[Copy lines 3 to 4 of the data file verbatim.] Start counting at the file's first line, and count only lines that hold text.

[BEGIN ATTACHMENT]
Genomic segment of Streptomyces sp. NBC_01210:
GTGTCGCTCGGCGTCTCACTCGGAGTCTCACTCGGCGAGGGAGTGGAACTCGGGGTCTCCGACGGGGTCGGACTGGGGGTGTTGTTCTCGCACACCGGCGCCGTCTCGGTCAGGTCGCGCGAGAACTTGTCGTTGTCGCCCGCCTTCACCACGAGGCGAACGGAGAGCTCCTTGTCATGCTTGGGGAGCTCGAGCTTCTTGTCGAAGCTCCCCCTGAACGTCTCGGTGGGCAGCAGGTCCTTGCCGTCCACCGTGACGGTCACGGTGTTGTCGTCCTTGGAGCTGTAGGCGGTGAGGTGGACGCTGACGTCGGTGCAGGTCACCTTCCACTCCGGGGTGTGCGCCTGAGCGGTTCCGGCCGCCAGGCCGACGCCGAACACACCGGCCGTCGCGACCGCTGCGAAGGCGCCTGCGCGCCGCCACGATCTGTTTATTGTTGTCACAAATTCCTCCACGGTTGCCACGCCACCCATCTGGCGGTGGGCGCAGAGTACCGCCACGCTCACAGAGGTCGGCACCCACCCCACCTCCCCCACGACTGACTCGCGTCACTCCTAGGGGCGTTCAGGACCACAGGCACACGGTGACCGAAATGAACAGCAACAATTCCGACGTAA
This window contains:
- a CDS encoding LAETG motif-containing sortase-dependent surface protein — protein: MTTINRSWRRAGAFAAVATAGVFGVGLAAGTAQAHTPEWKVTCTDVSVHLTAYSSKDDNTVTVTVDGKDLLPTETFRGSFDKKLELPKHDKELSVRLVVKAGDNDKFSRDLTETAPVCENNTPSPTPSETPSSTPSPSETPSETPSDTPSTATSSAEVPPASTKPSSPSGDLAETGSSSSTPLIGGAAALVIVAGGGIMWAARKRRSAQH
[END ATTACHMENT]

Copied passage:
This window contains:
- a CDS encoding LAETG motif-containing sortase-dependent surface protein — protein: MTTINRSWRRAGAFAAVATAGVFGVGLAAGTAQAHTPEWKVTCTDVSVHLTAYSSKDDNTVTVTVDGKDLLPTETFRGSFDKKLELPKHDKELSVRLVVKAGDNDKFSRDLTETAPVCENNTPSPTPSETPSSTPSPSETPSETPSDTPSTATSSAEVPPASTKPSSPSGDLAETGSSSSTPLIGGAAALVIVAGGGIMWAARKRRSAQH